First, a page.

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How To Build A Lead Magnet With A Powerful Pull

Let’s talk about magnets.

But not the ones you might have glued to your fridge or sitting in your stereo speakers.

We’re talking about lead magnets. And while they’re not magnetic in the physical sense, the right one can have an irresistible pull for potential customers.

(Though just like a weak magnet, the wrong lead magnet lacks any strength to get prospects to look your way.)

Put another way, your lead magnet is often the first chance you get to “strut your stuff” in front of potential customers. Sure, newcomers may have skimmed your blogs or watched a video or two, but a lead magnet is different. It might mean they have to…

  1. Hand over their details (never underestimate the value someone puts on their email address)
  2. Spend significant time consuming your lead magnet
  3. Spend time doing something with your lead magnet

And because this involves such a commitment on the prospect’s part, get it wrong and you may not have a second chance to convince them.

So, how do you make sure your lead magnet is as strong as a neodymium magnet?

In this case, five specific questions can give you the confidence and outline to produce a pretty darned good lead magnet that’s right for you.

1. Why Should I Have a Lead Magnet?

If you read through the intro thinking “great, fantastic, but I’m not in the sort of business that needs a lead magnet”… well, think again.

According to some, content marketing generates around THREE times the leads as traditional marketing. And since lead magnets are often the embodiment of content marketing, that’s a lot of leads you’re leaving on the table if you don’t use it.

Of course, lead generation is the obvious #1 reason, but it’s not the only one. If you create your lead magnet in a certain way, you might also enjoy these benefits too.

Build authority: One of the best ways to convince people you’re the go-to expert is to show them that you’re the go-to expert. A lead magnet is the perfect vehicle for doing that.

KLT: Use a lead magnet to follow the “Know, Like, Trust” model (or KLT) so often talked about today. Create a lead magnet that educates, entertains, or even just empathizes with leads and you start building a relationship that’s eventually win/win.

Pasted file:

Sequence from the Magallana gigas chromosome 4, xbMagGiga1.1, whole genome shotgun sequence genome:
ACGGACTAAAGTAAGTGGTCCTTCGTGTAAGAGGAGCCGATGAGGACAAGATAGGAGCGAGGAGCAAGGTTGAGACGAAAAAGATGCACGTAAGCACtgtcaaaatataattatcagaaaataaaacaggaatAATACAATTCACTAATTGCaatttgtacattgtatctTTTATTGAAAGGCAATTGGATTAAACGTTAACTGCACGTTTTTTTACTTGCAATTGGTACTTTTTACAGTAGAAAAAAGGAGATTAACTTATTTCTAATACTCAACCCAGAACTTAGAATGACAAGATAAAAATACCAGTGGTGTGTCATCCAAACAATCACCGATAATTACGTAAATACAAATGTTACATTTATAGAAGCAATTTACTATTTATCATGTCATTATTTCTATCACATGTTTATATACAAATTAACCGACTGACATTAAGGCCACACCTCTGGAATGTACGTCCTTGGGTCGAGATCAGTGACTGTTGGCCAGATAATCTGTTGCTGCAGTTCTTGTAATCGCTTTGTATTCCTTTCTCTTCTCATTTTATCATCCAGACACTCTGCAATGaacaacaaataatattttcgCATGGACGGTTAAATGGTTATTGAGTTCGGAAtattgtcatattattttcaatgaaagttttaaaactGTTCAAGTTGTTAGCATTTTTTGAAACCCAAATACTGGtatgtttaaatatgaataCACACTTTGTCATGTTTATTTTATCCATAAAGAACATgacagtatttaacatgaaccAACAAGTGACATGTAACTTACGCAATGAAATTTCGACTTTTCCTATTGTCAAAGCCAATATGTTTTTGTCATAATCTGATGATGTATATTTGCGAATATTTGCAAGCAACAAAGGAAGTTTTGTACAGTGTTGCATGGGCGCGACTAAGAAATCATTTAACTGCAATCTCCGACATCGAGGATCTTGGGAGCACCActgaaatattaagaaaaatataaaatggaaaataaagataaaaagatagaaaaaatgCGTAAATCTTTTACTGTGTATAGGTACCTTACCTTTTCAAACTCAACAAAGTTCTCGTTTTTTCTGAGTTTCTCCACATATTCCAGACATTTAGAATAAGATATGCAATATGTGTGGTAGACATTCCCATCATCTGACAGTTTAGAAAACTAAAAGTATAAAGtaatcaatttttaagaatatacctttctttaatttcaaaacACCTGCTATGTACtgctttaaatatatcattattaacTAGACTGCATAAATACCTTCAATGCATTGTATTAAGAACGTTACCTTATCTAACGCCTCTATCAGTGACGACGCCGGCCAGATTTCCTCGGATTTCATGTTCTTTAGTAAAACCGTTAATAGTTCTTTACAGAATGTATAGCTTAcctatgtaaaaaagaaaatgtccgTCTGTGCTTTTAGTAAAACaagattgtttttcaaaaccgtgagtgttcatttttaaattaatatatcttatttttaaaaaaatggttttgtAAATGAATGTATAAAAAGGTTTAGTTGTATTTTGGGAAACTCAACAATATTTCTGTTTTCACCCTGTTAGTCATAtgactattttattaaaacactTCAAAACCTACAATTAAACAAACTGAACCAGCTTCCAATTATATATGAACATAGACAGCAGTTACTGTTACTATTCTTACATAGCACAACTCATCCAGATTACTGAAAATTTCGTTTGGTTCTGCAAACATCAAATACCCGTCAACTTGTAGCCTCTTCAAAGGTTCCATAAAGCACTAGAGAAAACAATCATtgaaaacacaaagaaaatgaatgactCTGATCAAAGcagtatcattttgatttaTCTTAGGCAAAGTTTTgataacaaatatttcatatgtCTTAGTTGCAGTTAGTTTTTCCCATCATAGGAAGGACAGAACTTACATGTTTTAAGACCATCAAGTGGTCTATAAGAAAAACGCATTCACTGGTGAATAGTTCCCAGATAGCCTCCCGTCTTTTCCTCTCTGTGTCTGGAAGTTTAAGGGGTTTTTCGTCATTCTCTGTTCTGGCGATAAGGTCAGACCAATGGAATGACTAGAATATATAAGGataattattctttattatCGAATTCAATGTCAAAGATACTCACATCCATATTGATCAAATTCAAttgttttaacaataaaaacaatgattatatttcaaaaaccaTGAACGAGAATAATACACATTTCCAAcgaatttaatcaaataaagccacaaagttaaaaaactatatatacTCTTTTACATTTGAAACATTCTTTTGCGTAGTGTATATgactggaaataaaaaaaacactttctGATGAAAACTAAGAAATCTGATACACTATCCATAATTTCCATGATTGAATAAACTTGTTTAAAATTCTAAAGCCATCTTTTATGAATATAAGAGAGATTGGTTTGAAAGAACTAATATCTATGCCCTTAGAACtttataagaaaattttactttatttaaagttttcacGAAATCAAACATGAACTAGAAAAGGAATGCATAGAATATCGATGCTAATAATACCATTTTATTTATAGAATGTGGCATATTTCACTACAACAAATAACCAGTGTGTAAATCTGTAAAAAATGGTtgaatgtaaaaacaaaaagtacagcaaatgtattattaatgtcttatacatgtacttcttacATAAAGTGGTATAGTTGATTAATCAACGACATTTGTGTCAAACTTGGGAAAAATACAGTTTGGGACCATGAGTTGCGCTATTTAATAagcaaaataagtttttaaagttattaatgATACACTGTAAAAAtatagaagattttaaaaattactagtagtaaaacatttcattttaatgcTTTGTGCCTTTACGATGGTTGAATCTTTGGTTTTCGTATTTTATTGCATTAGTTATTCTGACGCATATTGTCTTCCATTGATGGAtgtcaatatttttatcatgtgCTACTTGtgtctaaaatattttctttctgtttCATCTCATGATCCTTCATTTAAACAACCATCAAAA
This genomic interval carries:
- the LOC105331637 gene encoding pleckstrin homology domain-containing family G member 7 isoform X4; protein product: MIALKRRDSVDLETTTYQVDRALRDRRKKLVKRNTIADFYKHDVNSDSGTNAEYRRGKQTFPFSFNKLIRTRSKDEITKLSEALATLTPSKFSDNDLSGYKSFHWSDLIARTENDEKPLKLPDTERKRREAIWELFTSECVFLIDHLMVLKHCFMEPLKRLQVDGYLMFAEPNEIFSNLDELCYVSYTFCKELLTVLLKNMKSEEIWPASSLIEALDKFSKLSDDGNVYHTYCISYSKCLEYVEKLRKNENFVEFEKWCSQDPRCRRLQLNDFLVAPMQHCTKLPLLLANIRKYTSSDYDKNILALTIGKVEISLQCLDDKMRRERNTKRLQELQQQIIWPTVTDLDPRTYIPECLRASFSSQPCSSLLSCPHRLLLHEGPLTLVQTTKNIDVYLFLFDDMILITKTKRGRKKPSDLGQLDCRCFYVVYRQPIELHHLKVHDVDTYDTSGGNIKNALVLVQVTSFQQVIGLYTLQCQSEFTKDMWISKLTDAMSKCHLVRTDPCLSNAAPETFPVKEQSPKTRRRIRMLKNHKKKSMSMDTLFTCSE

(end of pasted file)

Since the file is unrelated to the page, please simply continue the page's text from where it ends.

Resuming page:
Launch a product: If you’re launching a new product, lead magnets can play a fantastic supporting role that helps the launch get exposure, drum up interest, and lets potential buyers sample the product.

2. What Makes a Good Lead Magnet?

So far, we’ve talked a lot about why lead magnets make sense for business.

But in order for them to work, they also have to make sense for your leads. That’s something too many businesses forget, releasing a report or guide that sounds fantastic to them but leaves readers unimpressed.

With that in mind, what makes a good lead magnet for your customers-to-be? Well, try these:

Relevant for readers: For people to get anything from your lead magnet, they have to want to look at it, which means it has to be relevant to THEM.

Solves a problem: One of the best ways to make your lead magnet relevant AND interesting is to position it as solving a problem (or satisfying a desire). People typically buy things for these two reasons. They look to your business to help them do that. So let your lead magnet do the solving!

Easy to consume: Sure, a 500-page guide or 6-hour video series might look impressive, but it’s probably more than most customers are willing to bite off. They’re much less likely to get far into the lead magnet, so they won’t get as much value from it.

A polished presentation: While not as important as the three above, first impressions still count. Yes, a scratchy Word doc jam-packed with good advice can still work wonders, but a professional-looking PDF with spiffy images is even more likely to catch interest and attention.

3. How do I Find the Right Lead Magnet Medium?

When I first started as a copywriter, I thought lead magnets only came in one form: the free report (or eBook). The truth is that lead magnets can come in all shapes and sizes. The format itself isn’t as important as their ability to get people to take a closer look at your business, or sometimes even buy from you.

Content is popular as a lead magnet because it’s easy to create. However, you’re not limited to just a free report or eBook. Here’s a list of lead magnet formats others have used to bring people in from the cold:

  • Report
  • eBook
  • Infographic
  • Consultation
  • Quiz
  • Demonstration
  • Template or checklist
  • Workbook
  • Evaluation
  • Discount or BOGO offer